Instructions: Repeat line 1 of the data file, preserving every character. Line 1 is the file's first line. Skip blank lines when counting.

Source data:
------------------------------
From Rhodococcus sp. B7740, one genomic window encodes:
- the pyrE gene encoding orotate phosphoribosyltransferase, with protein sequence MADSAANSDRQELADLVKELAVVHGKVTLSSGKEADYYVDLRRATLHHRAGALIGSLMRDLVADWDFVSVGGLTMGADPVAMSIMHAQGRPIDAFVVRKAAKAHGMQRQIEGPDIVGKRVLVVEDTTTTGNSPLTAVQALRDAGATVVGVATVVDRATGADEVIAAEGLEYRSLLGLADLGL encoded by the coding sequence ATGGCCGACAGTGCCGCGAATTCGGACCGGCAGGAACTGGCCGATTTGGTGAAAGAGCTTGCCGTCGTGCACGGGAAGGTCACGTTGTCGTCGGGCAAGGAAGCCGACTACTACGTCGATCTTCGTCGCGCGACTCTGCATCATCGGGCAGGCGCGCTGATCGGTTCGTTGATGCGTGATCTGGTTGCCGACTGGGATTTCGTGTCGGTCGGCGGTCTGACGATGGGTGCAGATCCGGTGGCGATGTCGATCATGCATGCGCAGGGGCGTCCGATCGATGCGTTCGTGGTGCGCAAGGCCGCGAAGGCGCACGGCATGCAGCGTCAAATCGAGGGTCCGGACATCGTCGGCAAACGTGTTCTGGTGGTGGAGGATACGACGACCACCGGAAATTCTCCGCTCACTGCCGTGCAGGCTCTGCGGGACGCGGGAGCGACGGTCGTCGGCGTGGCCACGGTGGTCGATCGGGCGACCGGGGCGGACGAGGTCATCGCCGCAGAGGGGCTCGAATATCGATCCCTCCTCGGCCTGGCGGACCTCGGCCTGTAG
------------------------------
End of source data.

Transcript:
From Rhodococcus sp. B7740, one genomic window encodes: